By illustration, we could consider what the benefits of a stiff biga may be over a liquid poolish.   I have to thank nicodvb  for his input on threads past here, especially his wonderful sweet breads.   It is the use of strong flour, in a very tight biga [50% hydration is common, and I have seen it as low as 45%], with minimal mixing and slow cool fermentation that brings increased strength and tolerance.   Use of weaker flours in pre-ferments will cause the leaven to break down more quickly, and not the other way round, as would be the implication from your original statement.   So by extension, if the recipe/formula being used required mixing some weaker flour into the blend, then that should be added at the final dough stage, and not used to make the original pre-ferment.

My experience with Italian-type [I emphasize "type" here, as it rarely comes from Italy] flour is that it produces very extensible dough, rather than highly elastic.   Pizza dough made with very strong flour is generally counter-productive, as it is difficult to roll out the bases and then spin them to stretch them for that lovely thin base.   Personally, I would use a stiff biga, as above, then mix strong and plain flour into the final dough to give that greater extensibility needed, and avoid the pinning problems associated with very strong flour.   Retarding the dough in a chiller can be the most effective means to achieve tolerance in these dough types, along with use of very small yeast quantities.

I hope you don't mind me adding these points as clarification.   An additional point may be to bear in mind what the intended purpose of the particular author is when refering to books.   As an example, Hamelman's book is a magnificent resource, and I know many home bakers here on TFL lap up the contents.   However, the main purpose of the book is to communicate his own "Techniques and Recipes", as a "Baker".   As such, I would argue this book meets the needs of the professional baker first and foremost.   Disclaimers about "don't try this at home" don't really apply if the author is primarily targetting bakers working in a professional environment. 

I obviously don't have direct experience of working with North American AP flour, but from what I have read on TFL, plus looking at the specifications of these flours online, I am sure you are quite correct about these flours not being "standardized", and yes, the King Arthur brand would be considered as a good quality bread flour here in the UK.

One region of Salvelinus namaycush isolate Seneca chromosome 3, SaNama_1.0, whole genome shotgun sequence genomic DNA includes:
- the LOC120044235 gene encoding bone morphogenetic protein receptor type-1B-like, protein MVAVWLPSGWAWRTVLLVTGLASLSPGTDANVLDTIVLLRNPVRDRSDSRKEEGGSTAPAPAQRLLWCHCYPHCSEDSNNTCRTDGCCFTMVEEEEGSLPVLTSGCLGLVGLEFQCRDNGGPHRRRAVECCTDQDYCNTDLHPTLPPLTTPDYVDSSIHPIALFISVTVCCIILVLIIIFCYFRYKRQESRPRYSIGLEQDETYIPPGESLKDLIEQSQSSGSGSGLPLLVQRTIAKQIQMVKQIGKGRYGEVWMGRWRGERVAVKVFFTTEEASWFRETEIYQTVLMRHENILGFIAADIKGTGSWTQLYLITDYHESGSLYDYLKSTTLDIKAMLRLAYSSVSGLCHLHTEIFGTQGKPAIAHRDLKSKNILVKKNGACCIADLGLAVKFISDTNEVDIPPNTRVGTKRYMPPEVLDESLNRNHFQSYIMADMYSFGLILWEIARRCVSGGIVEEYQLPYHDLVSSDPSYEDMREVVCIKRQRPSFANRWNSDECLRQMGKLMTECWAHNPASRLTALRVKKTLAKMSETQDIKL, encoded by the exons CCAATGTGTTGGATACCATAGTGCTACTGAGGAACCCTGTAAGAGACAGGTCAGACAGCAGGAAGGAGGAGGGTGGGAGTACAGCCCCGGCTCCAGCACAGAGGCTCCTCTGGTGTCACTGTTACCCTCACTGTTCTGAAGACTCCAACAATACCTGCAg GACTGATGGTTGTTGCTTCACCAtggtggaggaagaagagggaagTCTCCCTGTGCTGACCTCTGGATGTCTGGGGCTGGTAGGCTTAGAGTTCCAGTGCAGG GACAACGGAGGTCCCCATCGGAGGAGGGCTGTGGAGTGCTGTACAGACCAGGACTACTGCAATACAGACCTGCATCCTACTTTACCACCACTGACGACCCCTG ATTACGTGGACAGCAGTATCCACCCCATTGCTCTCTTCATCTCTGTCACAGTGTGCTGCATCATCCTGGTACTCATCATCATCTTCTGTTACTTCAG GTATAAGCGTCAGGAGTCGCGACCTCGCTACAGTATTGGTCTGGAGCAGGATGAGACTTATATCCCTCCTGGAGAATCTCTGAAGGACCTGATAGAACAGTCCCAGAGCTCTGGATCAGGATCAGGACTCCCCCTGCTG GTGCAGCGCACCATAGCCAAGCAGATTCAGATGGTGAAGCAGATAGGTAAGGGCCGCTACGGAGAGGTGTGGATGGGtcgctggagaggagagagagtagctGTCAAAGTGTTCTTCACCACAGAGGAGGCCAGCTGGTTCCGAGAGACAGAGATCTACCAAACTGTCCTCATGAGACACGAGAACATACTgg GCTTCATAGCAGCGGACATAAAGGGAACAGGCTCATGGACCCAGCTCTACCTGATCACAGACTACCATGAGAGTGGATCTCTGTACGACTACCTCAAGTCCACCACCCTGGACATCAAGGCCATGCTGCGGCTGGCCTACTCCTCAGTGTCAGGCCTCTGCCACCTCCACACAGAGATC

Khalid, I know your frustration comes from lack of consistency in the flour you are able to buy in Dubai.   However, I use Hovis flours a lot, both in the bakery and at home, and their bread flours are nearly always reliable and consistent.   The dough testing you did recently was a really valuable exercise, and I am so glad you posted on it.   I would just add that the result you achieved for your AP sugested to me that you actually had a flour of very good quality.   Whilst I know you are are really seeking other benefits, such as consistency [and probably flavour and character in the finished bread?], if I were you, I would be re-assured that at least this particular batch of flour was up to, and even way beyond, the quality specifications you could reasonably expect from a flour labelled as "All Purpose".

Best wishes


Mebake's picture

Why, thank you salma! It consistency, and reliable+inexpensive supply of Bread flour that i seek. I never complain when i (incidentally) come across a discounted batch of Organic Waitrose Bread flour. I sincerely wish, that there can be 1 decdent inexpensive brand of bread flour i could reliably use. Man, this has become one really expensive hobby! Hovis Strong white bread flour is my savior, for now, as i finally found carrefour selling them for 2.2$ per 1.5 Kg. Waitrose organic, though far more superior, sells for a wopping 4$ per 1.5 kg bag!

Thanks for the elaborate explanation, Andy. If you recall our latest discussion, my primary concern was the quality of the gluten and its ability to stretch within a dough, thus creating a seamless, smooth dough that rises effectively in the oven. The All Purpose Flour i  was referring to is a perfect fit for recipes like Flat breads, or Pita. Thanks for the reassurement, though , Andy. i need to remember your words of comfort when i next bake with my all purpose.

Yes, i can make hearth loaves with all the Wet gluten my all purpose contains, yet, the finished result will always be inferior to breads made from Bread flours such as Hovis.


Mebake's picture

Thanks for the advice, dwfender. Purchasing online is best, only if you don't live half way across the globe from the source. Shipment costs would make them prohibitive.